Valuations of companies or equity in India are required for a variety of reasons, usually triggered by mergers, acquisitions or share purchase/sale. The most common cases where an external valuation is required are:
- RBI valuation or FEMA valuation: for purchase/sale/issue of shares between a resident and non-resident
- Tax valuation: for calculation of capital gains and/or income from other sources under the Income Tax Act (Section 54 or 56)
- Accounting valuation: usually to measure the value of intangible assets in a business on a purchase/merger, or to calculate the market value of investments in another business
- Impairments: On an annual basis, a valuation of a company's cash-generating units may be required to check if any CGU is impaired
- SEBI valuation: Usually triggered under the open offer provisions of the Takeover Code for a direct/indirect acquisition of shares by a large shareholder
- Companies Act valuation: When a preferential allotment of shares / fresh issue of shares takes place
- Stamp duty valuation: In mergers or amalgamations wherein assets and liabilities of a company are transferred without ascribing values separately
- Settlement valuation or litigation valuation: Family settlements as well as corporate litigations often require a valuation of shares or assets that are being divided/paid out
External valuations usually need a Chartered Accountant (CA) or merchant banker. Getting a valuation from a CA or CA firm is usually more efficient than getting it from a merchant banker. But how do you ensure that your business is understood and valued correctly? This is an important question especially for unique cases that don't fit the traditional manufacturing/services profile.
While traditional methods (DCF or earnings multiples methods) work well for traditional businesses, there are often other methods that may need to be applied in unique cases. These can include:
1. Valuation of start-ups
The most common problem with applying a DCF method to a start-up is that "business stabilisation" is not reached in 4-5 years (the usual forecast period). Similarly, listed business' multiples do not reflect the growth potential of a start-up. Start-ups can be valued using an extended DCF to capture their full growth, or even a two-stage DCF model that applies a formula to reflect a gradually decreasing growth. New metrics for start-up valuations in the tech space include EV/DAU (Enterprise Value per Daily Average User) and many others.
2. Valuation of film content and other content
There is a large amount of subjectivity in valuing content. This is because of two factors: 1) the value of content almost invariably depends on how it can be packaged and sold with other content and 2) in the fast-evolving world of media, content without a digital platform is seeing a rapid decline in value. Film libraries (i.e. films that have completed their release run) have historically been valued based on the potential satellite rights that can be sold, global syndication rights, streaming rights and so on. There is currently a high demand for content as various players (Netflix, Prime, Hotstar, Voot) build up content libraries. In a few years from now, this demand will likely drop and the prices being offered for new content will stabilise. Content under production, on the other hand, is almost invariably valued at the cost of production because of the unpredictability of success.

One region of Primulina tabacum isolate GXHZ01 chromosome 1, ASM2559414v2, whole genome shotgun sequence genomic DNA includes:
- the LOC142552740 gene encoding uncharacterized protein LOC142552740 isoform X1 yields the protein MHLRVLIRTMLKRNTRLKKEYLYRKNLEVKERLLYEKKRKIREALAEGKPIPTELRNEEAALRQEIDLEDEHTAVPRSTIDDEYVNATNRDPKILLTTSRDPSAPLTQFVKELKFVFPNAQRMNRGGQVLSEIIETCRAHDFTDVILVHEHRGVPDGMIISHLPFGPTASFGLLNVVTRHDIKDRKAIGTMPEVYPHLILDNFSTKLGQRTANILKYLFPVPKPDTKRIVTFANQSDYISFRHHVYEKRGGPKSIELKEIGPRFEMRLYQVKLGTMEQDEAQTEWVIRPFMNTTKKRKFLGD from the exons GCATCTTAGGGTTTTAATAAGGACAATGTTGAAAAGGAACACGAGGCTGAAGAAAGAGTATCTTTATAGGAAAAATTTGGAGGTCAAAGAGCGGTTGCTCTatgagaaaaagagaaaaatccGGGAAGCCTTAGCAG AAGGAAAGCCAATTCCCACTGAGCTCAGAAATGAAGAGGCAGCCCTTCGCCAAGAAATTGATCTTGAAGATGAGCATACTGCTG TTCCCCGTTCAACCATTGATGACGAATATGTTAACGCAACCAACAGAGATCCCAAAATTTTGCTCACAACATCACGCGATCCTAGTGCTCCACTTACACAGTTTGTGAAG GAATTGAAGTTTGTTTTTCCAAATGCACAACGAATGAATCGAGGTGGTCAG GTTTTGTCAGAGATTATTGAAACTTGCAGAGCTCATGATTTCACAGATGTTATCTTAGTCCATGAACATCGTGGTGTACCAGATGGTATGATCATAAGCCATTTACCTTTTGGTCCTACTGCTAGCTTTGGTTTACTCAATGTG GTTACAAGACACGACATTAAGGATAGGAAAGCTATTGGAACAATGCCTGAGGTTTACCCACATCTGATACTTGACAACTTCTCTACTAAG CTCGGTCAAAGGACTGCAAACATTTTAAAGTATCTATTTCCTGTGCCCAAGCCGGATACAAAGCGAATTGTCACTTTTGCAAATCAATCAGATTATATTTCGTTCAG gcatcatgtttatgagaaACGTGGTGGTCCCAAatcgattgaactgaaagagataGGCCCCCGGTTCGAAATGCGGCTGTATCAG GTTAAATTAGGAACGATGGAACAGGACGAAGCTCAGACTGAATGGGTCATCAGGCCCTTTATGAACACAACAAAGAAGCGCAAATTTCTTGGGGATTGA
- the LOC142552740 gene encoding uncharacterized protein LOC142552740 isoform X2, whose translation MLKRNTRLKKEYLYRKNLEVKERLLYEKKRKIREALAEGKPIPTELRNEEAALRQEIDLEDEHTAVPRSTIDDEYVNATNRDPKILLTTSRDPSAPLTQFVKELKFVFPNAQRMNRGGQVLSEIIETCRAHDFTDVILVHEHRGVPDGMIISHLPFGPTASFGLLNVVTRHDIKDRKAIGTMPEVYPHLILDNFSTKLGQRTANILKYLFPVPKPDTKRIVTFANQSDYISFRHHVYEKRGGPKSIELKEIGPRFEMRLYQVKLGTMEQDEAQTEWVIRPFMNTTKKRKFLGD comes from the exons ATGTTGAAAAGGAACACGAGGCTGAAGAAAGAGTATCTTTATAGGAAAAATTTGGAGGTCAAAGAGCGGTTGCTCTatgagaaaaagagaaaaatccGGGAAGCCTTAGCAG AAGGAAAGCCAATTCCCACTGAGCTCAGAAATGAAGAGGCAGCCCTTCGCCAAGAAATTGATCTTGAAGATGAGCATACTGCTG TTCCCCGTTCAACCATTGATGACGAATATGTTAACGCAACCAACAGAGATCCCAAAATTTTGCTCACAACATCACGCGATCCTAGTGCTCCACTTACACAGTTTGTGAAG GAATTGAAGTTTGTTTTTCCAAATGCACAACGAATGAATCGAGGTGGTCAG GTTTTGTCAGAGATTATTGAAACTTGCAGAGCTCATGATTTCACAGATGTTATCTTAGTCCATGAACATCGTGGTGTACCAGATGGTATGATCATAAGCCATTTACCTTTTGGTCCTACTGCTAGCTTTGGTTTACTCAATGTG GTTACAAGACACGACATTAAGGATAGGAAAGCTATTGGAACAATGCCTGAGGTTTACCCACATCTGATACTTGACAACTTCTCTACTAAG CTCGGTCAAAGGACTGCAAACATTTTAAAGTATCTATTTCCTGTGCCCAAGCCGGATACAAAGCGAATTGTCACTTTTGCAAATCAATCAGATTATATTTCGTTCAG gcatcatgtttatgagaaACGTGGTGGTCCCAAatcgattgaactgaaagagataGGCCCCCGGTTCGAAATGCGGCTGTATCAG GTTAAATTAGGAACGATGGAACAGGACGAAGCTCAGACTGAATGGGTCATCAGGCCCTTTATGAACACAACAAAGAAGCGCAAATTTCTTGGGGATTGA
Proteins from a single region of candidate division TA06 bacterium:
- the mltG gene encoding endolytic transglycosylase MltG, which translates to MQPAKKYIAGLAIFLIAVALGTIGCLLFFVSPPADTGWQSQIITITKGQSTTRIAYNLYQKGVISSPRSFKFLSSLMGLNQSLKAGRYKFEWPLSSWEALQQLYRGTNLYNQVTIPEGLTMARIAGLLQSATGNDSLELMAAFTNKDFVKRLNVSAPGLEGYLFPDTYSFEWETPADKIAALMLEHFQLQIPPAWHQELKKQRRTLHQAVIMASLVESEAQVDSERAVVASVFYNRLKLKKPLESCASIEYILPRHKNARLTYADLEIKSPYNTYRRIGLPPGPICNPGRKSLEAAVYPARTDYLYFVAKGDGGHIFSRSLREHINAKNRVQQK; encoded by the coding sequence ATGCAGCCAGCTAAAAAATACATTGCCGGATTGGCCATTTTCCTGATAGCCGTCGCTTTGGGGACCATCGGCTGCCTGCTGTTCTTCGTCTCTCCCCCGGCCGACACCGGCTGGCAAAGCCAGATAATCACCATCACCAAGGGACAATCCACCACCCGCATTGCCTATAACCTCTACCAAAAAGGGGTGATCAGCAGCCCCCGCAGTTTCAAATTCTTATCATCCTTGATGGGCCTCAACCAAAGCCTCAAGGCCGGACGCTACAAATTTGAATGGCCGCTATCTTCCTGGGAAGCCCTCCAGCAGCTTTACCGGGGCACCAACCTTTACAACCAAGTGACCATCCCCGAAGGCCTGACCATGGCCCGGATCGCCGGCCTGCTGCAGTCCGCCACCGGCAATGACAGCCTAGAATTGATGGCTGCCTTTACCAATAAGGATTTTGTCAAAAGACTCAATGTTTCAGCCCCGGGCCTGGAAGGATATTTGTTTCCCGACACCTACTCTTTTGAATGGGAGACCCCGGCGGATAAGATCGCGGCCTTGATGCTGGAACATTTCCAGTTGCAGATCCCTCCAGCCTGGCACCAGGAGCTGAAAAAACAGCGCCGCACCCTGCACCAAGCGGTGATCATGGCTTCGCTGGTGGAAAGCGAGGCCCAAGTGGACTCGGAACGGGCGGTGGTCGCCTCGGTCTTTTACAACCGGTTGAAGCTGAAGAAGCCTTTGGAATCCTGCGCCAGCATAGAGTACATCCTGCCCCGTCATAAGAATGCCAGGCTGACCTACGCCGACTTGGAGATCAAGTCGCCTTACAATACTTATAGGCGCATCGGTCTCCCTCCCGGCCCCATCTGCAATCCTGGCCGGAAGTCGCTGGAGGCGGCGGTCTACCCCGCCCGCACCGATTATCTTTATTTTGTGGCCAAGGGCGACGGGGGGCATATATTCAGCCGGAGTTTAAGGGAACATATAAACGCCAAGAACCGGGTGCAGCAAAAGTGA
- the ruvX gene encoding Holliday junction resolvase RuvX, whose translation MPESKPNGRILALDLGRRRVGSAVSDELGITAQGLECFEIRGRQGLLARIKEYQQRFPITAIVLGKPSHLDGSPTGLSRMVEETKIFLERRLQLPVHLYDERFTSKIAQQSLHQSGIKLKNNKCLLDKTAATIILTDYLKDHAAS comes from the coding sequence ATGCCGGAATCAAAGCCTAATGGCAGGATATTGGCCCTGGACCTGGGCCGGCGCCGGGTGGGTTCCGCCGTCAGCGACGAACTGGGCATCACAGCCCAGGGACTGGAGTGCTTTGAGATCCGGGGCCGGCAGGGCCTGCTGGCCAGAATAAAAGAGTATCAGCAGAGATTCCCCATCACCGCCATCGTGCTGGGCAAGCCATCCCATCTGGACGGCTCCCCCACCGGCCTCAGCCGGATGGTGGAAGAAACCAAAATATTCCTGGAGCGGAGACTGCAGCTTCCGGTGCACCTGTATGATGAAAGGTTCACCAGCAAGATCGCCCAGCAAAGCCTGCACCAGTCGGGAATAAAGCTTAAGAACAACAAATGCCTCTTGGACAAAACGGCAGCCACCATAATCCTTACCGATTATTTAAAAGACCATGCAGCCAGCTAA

3. Valuation of financial businesses
This can include banks, NBFCs, insurance companies, asset managers, funds, etc. While these can be valued using traditional methods, a few cross-checks are necessary. These include checking the price to book value (P/BV) and price to earnings (P/E) ratios for current and future periods. It's also important to compare the company's credit rating with that of the listed comparable companies – e.g. if your company's assets are rated B+ and the listed companies' assets are rated AA, they cannot be valued at the same levels.
4. Valuation of natural resource businesses
Oil and gas, metals, mining and other industries can be extremely cyclical and often every asset is unique. Applying an EV/EBITDA or P/E multiple of a listed company can often give the wrong value. Why? Because the value of the company should reflect its existing resources, the resources that are being explored as well as resources yet to be explored. Additionally the life of each resource (e.g. a mine) may be different. We therefore see more reliance on industry-specific multiples (EV/Reserves, EV/capacity, etc.)
5. Valuation of intangible assets
Valuing equity is usually straightforward. So is valuing fixed assets like property, cars, machinery and so on. But often a business' strength lies in intangibles – its brand, its customer relationships, networks, patents and goodwill. When a business is bought by another business, often this triggers accounting provisions for fair valuation of intangible assets. Simply put, this is a good opportunity to recognise some of the intangible assets your business may have developed. Intangible assets are valued using a variety of methods such as royalty relief, multi-period excess earnings, replacement cost, etc.
As we've tried to demonstrate, valuations can be very subjective. The worst thing a valuer can do is to approach them with a one-size-fits-all mentality. Every business is unique – in asset profiles, risk profiles, stage of growth and positioning. It's important to ensure that an external valuer has the whole picture of your business and values it fairly.
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The content of this article is intended to provide a general guide to the subject matter. Specialist advice should be sought about your specific circumstances.